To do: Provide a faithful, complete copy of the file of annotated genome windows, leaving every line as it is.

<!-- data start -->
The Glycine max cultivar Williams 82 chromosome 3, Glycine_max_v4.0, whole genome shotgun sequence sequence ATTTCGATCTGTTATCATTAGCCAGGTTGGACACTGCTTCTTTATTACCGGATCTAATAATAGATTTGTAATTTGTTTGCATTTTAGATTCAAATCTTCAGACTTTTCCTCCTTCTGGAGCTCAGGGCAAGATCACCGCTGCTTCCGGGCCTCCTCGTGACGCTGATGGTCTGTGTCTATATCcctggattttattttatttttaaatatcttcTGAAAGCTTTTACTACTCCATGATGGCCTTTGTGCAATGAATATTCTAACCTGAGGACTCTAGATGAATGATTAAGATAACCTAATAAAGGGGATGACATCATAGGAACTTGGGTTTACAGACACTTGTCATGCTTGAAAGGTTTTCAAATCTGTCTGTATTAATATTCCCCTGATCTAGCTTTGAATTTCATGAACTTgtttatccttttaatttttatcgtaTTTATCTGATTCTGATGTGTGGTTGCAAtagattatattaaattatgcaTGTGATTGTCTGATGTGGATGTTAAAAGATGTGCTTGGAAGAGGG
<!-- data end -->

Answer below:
The Glycine max cultivar Williams 82 chromosome 3, Glycine_max_v4.0, whole genome shotgun sequence sequence ATTTCGATCTGTTATCATTAGCCAGGTTGGACACTGCTTCTTTATTACCGGATCTAATAATAGATTTGTAATTTGTTTGCATTTTAGATTCAAATCTTCAGACTTTTCCTCCTTCTGGAGCTCAGGGCAAGATCACCGCTGCTTCCGGGCCTCCTCGTGACGCTGATGGTCTGTGTCTATATCcctggattttattttatttttaaatatcttcTGAAAGCTTTTACTACTCCATGATGGCCTTTGTGCAATGAATATTCTAACCTGAGGACTCTAGATGAATGATTAAGATAACCTAATAAAGGGGATGACATCATAGGAACTTGGGTTTACAGACACTTGTCATGCTTGAAAGGTTTTCAAATCTGTCTGTATTAATATTCCCCTGATCTAGCTTTGAATTTCATGAACTTgtttatccttttaatttttatcgtaTTTATCTGATTCTGATGTGTGGTTGCAAtagattatattaaattatgcaTGTGATTGTCTGATGTGGATGTTAAAAGATGTGCTTGGAAGAGGG